Figure 6: In this thermographic image, the temperature difference in the cooling tubes between the primary and secondary heat exchangers can be seen very clearly.

As a result, the modules can be plugged into the subrack at any time in the field and can be easily removed for maintenance purposes, without the need for special tools and without having to disassemble the subrack.

Figure 7: Looking up at the heat-transfer modules. The CPCI serial bus backplane can be seen in the background.

Replacing modules on the fly

This configuration preserves one of the essential advantages of the 19-inch technology, namely the easy module replacement in the field. Often, development teams of experimental software rely precisely on this possibility to change the software or the sensor system in the field, which allows them to then continue with the experiment. Further applications of this setup are the expansion of CPU modules or the change of mass storage (Figure 7).

It is not only the high packing density and the small installation space of an industrial computer that can require special management of the waste heat. Many applications exist which require the cooling of computer systems separate from the ambient air, in order to prevent the penetration of factors like explosive gases, dust, or oil-laden air. Such harsh use conditions can be found on drilling platforms (Figure 8) as well as in open-cast mining or in the papermaking industry, where sulfuric acid air pollutants [4] will often result in the creeping death of modern computers, since their solder joints contain an increased amount of silver, legally required by the changeover to lead-free solder (European Union Restriction of Hazardous Substances regulation).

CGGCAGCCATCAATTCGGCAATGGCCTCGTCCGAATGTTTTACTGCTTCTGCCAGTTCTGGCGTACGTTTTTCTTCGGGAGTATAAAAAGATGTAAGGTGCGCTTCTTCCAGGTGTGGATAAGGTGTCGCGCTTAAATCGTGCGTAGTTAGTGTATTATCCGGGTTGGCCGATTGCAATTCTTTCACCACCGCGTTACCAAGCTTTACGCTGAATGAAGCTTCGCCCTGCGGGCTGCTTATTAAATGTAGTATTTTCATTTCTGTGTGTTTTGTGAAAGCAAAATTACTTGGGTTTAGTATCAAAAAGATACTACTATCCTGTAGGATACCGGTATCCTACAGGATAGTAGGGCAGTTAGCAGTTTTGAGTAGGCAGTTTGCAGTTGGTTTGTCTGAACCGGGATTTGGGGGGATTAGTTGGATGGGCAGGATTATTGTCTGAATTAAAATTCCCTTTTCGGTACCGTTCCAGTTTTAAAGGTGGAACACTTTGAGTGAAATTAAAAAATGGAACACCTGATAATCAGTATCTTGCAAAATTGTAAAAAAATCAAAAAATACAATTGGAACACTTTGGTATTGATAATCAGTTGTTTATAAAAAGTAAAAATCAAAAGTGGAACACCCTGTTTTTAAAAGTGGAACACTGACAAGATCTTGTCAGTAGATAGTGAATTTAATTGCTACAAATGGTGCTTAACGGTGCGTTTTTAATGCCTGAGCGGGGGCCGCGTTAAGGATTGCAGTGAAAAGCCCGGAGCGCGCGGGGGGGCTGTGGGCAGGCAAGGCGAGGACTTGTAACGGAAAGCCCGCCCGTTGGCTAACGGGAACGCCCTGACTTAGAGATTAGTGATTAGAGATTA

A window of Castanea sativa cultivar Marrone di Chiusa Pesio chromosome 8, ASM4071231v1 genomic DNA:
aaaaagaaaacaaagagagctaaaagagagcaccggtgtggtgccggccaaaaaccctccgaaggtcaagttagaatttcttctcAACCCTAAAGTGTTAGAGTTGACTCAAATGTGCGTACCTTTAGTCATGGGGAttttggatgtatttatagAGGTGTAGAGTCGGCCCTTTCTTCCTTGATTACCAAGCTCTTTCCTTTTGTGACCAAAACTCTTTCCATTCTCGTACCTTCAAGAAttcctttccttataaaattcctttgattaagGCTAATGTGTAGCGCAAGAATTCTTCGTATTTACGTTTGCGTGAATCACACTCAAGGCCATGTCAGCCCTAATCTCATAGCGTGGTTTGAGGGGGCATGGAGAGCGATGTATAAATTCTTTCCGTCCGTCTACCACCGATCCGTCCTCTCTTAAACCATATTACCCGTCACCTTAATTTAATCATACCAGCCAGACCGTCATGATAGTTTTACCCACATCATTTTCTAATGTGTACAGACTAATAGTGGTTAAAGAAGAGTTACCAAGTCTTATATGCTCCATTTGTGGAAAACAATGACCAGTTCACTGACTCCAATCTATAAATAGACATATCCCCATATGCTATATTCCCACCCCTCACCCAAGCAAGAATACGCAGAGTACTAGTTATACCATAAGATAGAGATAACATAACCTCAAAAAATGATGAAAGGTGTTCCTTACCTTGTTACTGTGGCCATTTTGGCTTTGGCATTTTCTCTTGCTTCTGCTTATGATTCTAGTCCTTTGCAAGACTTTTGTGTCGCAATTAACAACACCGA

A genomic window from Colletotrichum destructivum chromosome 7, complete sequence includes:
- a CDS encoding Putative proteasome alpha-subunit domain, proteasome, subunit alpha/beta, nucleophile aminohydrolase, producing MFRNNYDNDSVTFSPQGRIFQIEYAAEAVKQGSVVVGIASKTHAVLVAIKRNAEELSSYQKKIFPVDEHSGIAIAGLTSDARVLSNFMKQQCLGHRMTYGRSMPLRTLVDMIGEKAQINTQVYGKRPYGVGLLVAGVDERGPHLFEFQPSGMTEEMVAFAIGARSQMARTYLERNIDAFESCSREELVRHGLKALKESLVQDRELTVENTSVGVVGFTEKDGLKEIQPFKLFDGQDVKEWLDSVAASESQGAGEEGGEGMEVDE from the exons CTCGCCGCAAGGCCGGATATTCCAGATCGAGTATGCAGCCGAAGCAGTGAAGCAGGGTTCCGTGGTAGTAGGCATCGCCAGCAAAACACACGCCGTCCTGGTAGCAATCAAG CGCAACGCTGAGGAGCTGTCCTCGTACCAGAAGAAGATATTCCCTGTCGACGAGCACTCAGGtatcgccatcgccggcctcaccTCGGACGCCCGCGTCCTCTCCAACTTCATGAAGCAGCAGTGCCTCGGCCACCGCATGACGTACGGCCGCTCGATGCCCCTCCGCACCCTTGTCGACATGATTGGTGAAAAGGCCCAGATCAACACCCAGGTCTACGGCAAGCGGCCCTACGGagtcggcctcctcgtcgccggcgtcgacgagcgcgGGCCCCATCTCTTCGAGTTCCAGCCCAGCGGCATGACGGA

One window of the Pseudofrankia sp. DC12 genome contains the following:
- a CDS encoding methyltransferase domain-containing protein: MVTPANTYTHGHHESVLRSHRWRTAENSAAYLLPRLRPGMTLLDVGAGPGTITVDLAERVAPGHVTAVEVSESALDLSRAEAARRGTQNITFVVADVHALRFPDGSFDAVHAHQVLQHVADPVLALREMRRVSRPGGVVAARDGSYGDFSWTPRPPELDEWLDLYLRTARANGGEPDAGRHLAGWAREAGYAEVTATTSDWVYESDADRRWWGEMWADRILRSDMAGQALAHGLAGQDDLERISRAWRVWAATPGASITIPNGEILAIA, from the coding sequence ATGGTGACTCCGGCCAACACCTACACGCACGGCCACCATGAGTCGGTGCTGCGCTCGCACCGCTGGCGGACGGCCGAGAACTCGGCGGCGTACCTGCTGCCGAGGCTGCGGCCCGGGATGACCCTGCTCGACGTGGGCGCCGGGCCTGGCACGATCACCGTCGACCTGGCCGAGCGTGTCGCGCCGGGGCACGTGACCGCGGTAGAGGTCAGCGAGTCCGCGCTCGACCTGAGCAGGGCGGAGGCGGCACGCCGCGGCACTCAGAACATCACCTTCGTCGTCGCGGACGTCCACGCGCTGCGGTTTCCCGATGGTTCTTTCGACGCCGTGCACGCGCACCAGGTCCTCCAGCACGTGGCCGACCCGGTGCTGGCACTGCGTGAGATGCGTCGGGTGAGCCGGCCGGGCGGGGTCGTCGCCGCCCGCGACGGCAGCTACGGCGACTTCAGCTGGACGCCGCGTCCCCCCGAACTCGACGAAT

Figure 8: The careful encapsulation of computer systems must be performed when used under very harsh environmental conditions, such as those on an oil rig.
Can we get a picture of an oil rig—one like this suggested by author: ]

Additional examples of high-performance computer clusters in confined spaces are armored, self-propelled vehicles in military conflict areas; simultaneous license plate tracking across multiple highway lanes, as in homeland security applications; or facial-recognition detection in hot, dusty, or otherwise extreme environments. Such computer clusters may also be used in automated, computer-assisted waste or recycling sorting.






Manuel Murer (Dipl.-Inform [FH]) studied computer science in Dortmund and holds a Master in Business Science from the University of Cologne. He has been part of the technical sales department at EKF since 2004. Manuel also volunteers as a fireman and paramedic in his hometown.

Wolfgang K. Weber (Dipl.-Inform. [Med]) studied Medical Computer Science in Heidelberg. He is active in the technical marketing section at EKF Elektronik. Wolfgang is also an honorary civil-protection officer in his region. Readers may reach the authors at